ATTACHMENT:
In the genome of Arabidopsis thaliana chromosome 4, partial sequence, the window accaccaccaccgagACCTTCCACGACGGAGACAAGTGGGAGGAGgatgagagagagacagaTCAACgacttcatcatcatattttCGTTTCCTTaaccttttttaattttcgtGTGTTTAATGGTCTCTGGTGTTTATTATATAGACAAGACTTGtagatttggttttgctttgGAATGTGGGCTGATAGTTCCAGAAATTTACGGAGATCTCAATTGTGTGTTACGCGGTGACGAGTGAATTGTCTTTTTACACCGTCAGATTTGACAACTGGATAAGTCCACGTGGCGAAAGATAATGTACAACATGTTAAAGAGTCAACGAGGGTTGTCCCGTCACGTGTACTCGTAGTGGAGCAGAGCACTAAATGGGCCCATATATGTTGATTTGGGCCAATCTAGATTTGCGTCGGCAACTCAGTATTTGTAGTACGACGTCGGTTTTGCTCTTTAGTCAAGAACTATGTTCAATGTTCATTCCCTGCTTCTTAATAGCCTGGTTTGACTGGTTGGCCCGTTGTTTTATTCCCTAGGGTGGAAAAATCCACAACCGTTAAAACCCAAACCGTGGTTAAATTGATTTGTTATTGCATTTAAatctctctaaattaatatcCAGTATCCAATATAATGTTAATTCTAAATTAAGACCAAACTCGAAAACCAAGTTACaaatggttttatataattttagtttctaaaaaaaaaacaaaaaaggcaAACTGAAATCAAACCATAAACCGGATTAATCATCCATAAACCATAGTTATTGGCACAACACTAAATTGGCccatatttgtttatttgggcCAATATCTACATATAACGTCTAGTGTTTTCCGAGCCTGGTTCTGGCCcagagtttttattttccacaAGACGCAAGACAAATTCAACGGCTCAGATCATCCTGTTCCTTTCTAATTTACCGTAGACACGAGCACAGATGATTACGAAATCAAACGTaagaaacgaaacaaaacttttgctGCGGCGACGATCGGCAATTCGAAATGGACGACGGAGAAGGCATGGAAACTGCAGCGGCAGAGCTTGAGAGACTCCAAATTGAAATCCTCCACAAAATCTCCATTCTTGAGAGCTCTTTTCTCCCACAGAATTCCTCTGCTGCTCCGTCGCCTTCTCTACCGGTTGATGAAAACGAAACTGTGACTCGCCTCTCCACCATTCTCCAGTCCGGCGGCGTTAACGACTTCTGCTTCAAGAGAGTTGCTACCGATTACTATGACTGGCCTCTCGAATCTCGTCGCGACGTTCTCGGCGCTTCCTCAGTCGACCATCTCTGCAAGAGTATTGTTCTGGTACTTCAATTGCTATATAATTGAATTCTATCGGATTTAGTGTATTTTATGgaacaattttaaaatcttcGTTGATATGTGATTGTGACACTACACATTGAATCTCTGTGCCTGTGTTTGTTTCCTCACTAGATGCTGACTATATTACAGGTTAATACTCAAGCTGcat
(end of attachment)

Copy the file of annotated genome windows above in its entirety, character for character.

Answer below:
In the genome of Arabidopsis thaliana chromosome 4, partial sequence, the window accaccaccaccgagACCTTCCACGACGGAGACAAGTGGGAGGAGgatgagagagagacagaTCAACgacttcatcatcatattttCGTTTCCTTaaccttttttaattttcgtGTGTTTAATGGTCTCTGGTGTTTATTATATAGACAAGACTTGtagatttggttttgctttgGAATGTGGGCTGATAGTTCCAGAAATTTACGGAGATCTCAATTGTGTGTTACGCGGTGACGAGTGAATTGTCTTTTTACACCGTCAGATTTGACAACTGGATAAGTCCACGTGGCGAAAGATAATGTACAACATGTTAAAGAGTCAACGAGGGTTGTCCCGTCACGTGTACTCGTAGTGGAGCAGAGCACTAAATGGGCCCATATATGTTGATTTGGGCCAATCTAGATTTGCGTCGGCAACTCAGTATTTGTAGTACGACGTCGGTTTTGCTCTTTAGTCAAGAACTATGTTCAATGTTCATTCCCTGCTTCTTAATAGCCTGGTTTGACTGGTTGGCCCGTTGTTTTATTCCCTAGGGTGGAAAAATCCACAACCGTTAAAACCCAAACCGTGGTTAAATTGATTTGTTATTGCATTTAAatctctctaaattaatatcCAGTATCCAATATAATGTTAATTCTAAATTAAGACCAAACTCGAAAACCAAGTTACaaatggttttatataattttagtttctaaaaaaaaaacaaaaaaggcaAACTGAAATCAAACCATAAACCGGATTAATCATCCATAAACCATAGTTATTGGCACAACACTAAATTGGCccatatttgtttatttgggcCAATATCTACATATAACGTCTAGTGTTTTCCGAGCCTGGTTCTGGCCcagagtttttattttccacaAGACGCAAGACAAATTCAACGGCTCAGATCATCCTGTTCCTTTCTAATTTACCGTAGACACGAGCACAGATGATTACGAAATCAAACGTaagaaacgaaacaaaacttttgctGCGGCGACGATCGGCAATTCGAAATGGACGACGGAGAAGGCATGGAAACTGCAGCGGCAGAGCTTGAGAGACTCCAAATTGAAATCCTCCACAAAATCTCCATTCTTGAGAGCTCTTTTCTCCCACAGAATTCCTCTGCTGCTCCGTCGCCTTCTCTACCGGTTGATGAAAACGAAACTGTGACTCGCCTCTCCACCATTCTCCAGTCCGGCGGCGTTAACGACTTCTGCTTCAAGAGAGTTGCTACCGATTACTATGACTGGCCTCTCGAATCTCGTCGCGACGTTCTCGGCGCTTCCTCAGTCGACCATCTCTGCAAGAGTATTGTTCTGGTACTTCAATTGCTATATAATTGAATTCTATCGGATTTAGTGTATTTTATGgaacaattttaaaatcttcGTTGATATGTGATTGTGACACTACACATTGAATCTCTGTGCCTGTGTTTGTTTCCTCACTAGATGCTGACTATATTACAGGTTAATACTCAAGCTGcat